V0.2.0 of my music algorithm

I’ve spent the past 4 days and nights completely re-coding my now 2400-line algorithm. Here are key features (demo at bottom):

This program integrates three approaches to generating polyphonic music: through arps, mels (i.e. melodies), and pads. Arps build short phrases out of motifs and have brief rhythm durations (adjustable). Mels all perform the currently active theme (see the next paragraph) in consonant chord intervals (all adjustable). Pads generate long notes in consonant chord intervals.

This program integrates chord progressions, motifs, and rhythms to generate themes. Themes have a chance of playing whenever the active chord is the tonic. For coherence, I personally find it best to limit the number of themes in a piece to 2: 1 fixed and 1 replaceable.

The music can change keys during performance, with changes being reflected in the bar following a change. For now, I’ve provided a simple set of heptatonic keys (C ionian, D dorian, E phrygian, F lydian, G mixolydian, and A aeolian). (Not B locrian, and if you add it, make sure to remove constraints on tritones.)

CC controls have been improved and integrated in all sections. The addition of legato too enables the use of more articulations.

The implementation supports any number of MIDI ports. It is best not to have more than say 6 instruments playing any section at once however!

All this runs with minimal timing warnings. I haven’t looked at my CPU usage, but it seems fine.

I have here a demo with 96 channels, half orchestral strings and winds, and half synths. It’s a busy piece, and overall I like it: 20210217 - Sections (v0.2.0) by d0lfyn | Free Listening on SoundCloud

Perhaps this demo is better, with 48 channels, all orchestral strings and winds: 202010215B - Sections (v0.2.0) by d0lfyn | Free Listening on SoundCloud

Enjoy!

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This sounds impressive!

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Thanks, I hope it’s interesting!

Another word on limiting instruments in each section to 6: it’s not a hard limit, but it seems to sound better with less going on. Long before hitting any hardware limitations, I think the limits of what is listenable will have constrained the user of this program.

Congratulations on v0.2.0! What will it have to be to get to V1? Do you have a target in mind.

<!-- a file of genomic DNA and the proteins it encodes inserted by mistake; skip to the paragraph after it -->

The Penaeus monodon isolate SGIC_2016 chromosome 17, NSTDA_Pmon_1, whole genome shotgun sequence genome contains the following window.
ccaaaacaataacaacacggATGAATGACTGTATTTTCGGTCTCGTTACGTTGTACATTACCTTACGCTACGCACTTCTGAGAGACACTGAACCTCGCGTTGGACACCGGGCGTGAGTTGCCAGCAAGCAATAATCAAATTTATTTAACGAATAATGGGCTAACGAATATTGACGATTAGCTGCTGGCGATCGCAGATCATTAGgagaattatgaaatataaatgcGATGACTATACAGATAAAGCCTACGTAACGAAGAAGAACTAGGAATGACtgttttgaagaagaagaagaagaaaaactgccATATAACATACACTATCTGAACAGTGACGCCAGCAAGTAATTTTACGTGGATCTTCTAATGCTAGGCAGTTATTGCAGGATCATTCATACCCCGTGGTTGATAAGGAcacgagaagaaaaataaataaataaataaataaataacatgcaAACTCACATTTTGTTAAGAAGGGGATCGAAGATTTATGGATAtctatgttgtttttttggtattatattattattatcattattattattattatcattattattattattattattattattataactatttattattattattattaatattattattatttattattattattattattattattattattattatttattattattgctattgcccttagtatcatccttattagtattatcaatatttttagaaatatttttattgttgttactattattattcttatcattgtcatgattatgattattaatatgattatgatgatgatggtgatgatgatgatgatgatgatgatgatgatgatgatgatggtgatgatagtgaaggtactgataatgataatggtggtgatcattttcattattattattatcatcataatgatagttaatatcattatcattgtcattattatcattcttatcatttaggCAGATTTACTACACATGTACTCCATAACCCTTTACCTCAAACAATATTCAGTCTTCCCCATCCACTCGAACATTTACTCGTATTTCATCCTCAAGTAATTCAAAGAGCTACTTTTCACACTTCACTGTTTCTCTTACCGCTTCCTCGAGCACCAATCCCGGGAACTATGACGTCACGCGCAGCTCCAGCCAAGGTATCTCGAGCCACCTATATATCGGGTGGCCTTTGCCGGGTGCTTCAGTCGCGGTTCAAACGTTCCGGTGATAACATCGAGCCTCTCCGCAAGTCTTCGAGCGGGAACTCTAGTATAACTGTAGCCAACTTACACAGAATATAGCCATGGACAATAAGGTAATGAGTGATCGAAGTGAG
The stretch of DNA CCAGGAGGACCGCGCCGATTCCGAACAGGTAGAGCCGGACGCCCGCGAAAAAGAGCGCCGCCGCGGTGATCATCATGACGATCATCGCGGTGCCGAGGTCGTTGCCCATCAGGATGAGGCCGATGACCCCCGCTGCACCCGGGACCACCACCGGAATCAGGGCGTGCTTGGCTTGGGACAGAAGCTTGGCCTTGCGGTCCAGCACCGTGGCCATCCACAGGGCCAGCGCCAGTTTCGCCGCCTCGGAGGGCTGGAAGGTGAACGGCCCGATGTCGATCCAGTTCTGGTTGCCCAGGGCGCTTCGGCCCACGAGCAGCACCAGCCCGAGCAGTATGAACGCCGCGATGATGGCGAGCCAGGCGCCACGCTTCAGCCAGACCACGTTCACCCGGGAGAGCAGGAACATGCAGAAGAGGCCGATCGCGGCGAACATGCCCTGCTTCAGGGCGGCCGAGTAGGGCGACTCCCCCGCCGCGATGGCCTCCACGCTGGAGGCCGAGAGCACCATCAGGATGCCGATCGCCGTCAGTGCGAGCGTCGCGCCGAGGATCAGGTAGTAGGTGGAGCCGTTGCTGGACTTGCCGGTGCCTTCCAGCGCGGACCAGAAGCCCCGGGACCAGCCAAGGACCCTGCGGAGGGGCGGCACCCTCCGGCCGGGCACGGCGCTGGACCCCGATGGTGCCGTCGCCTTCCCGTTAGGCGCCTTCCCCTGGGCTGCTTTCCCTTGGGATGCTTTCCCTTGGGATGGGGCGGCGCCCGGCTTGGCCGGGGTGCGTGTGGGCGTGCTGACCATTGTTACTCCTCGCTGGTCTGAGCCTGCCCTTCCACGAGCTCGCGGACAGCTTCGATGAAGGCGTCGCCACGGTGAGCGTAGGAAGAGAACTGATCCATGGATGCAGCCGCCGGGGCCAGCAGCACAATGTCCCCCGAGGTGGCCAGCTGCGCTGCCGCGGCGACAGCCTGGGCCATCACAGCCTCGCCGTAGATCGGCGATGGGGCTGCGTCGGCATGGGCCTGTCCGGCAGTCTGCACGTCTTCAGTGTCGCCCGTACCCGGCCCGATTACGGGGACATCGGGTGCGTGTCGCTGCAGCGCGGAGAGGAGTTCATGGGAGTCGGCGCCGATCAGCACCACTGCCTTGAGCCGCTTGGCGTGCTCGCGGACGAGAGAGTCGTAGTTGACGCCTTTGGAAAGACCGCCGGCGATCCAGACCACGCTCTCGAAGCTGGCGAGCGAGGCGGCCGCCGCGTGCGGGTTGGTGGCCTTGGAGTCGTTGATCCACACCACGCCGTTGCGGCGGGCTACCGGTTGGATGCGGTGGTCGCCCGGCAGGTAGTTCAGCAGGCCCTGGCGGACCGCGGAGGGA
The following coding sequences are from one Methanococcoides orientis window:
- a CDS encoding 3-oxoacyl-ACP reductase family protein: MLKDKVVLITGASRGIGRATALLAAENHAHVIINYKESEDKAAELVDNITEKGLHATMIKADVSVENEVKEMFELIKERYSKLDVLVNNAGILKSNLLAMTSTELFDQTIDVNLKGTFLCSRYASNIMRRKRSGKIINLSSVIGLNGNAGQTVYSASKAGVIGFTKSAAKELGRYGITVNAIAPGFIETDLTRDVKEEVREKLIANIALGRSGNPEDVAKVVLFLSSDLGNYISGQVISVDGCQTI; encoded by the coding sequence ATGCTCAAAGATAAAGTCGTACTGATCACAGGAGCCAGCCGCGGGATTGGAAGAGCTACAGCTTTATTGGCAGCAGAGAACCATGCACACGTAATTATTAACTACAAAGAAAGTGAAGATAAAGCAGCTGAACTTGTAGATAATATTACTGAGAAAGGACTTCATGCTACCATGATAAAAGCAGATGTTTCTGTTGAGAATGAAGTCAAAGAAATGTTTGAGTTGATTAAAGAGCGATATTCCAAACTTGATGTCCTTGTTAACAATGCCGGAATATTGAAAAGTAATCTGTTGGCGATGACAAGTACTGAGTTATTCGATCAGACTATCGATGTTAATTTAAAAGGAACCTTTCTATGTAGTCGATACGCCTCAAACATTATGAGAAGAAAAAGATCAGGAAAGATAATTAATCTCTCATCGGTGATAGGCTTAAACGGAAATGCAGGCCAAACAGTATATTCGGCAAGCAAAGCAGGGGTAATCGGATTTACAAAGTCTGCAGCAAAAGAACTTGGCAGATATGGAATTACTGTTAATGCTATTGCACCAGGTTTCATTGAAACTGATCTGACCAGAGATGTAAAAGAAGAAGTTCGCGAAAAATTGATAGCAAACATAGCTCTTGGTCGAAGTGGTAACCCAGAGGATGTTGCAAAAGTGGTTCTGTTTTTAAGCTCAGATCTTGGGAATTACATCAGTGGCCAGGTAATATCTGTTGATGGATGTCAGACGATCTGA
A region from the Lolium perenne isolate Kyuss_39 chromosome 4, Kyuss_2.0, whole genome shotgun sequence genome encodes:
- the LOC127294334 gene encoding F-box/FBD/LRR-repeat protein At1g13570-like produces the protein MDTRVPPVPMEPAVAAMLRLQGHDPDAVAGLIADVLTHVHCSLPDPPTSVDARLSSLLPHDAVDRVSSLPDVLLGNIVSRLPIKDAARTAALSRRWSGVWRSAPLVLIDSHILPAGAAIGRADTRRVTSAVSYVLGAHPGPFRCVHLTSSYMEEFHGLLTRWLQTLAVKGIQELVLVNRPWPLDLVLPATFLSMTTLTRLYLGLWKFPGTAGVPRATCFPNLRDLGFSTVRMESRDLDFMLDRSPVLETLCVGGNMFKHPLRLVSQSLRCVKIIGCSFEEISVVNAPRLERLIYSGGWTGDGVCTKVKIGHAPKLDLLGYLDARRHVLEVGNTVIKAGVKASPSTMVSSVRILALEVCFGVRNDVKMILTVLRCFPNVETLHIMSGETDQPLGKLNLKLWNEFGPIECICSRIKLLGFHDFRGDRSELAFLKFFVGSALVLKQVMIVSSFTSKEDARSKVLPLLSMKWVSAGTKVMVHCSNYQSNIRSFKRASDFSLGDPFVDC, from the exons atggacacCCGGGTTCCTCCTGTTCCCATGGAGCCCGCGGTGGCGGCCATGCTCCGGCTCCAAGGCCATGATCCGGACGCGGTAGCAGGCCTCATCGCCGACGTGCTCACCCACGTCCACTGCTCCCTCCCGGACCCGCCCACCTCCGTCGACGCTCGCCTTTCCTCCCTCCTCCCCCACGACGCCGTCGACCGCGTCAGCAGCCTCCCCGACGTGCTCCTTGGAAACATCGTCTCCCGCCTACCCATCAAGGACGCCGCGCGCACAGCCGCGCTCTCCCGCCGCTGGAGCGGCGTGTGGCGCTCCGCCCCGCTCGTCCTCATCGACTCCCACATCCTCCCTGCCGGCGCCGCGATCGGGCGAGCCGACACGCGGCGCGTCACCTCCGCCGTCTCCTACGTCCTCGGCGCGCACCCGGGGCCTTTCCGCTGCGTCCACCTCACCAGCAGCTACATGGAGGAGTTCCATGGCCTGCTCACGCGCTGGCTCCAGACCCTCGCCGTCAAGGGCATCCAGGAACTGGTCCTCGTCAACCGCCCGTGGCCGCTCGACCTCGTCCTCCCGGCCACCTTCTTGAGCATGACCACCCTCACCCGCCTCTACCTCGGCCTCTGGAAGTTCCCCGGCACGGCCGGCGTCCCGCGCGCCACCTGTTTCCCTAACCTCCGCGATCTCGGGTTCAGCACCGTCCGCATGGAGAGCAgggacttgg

The piece sounds, great - I also got to hear the first one before you deleted it.

Can I raise the spectre of documentation? I had a look at your 2400 lines (2413 in fact - although as a pro programmer you might not include spaces in the count :smile:) Obvs I can’t see what the vision is - maybe that doesn’t matter as the output is the thing.

But maybe you owe it to the world to explain your vision in some form? The map is not the territory but it can help you from getting lost. Early on with Spi, Sam sent a post of one of his papers - which had the development history in too. As well as being interesting, it really helped to key into what Spi is all about - which is not necessarily obvious on first sight.

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Oh, that’s great! It reminds me of the vibe of some Jrpgs’s soundtracks! :slightly_smiling_face:

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It shall, as you have suggested, be documented LOL! I’m gradually coming to understand what I’ve done, which I don’t believe is over-complicated. From what I understand of my own work, it explores musical objects (i.e. phrases, built from motifs, built from notes, built from positions and durations), their interaction, and their translation into MIDI “episodes”. The first half of the functions concerns the creation and interaction of objects, and the latter half concerns their interpretation. “Themes” are this overarching structure, and may require more refinement.

These objects are general and simple enough that I think they could provide a basis for a whole swath of object-based music algorithms. As for the object-to-MIDI functions however, those are looking too contrived to me at the moment.

Anyways, provided I don’t get too many new ideas, as this settles, the theory and documentation will start to take form. My fear is too much change, requiring the cumbersome process of re-documenting. Development is my priority at the moment, although I can see that as I explain things, I figure out what to develop next, so those needs aren’t at odds.

Thanks for taking a look! :smiley:

EDIT

I’m actually really excited about bringing the underlying ideas in my work to the world! It’ll be a philosophical exposition. I just don’t want to fall into the trap of beginning with what sounds good in theory versus what sounds musical.

I have kept a rudimentary change log throughout my development, but it fails to capture the bigger picture (tbh, I couldn’t even see the big picture as I was exploring). That’s why, as soon as I’m satisfied with this work, the next step will be to write about it, and then to return to the work with fresh insights, and to repeat this until I reach v1.0.0. I risk getting ahead of myself in my excitement.

Oh, that’s truly wonderful! :blush: Thanks for taking a listen!

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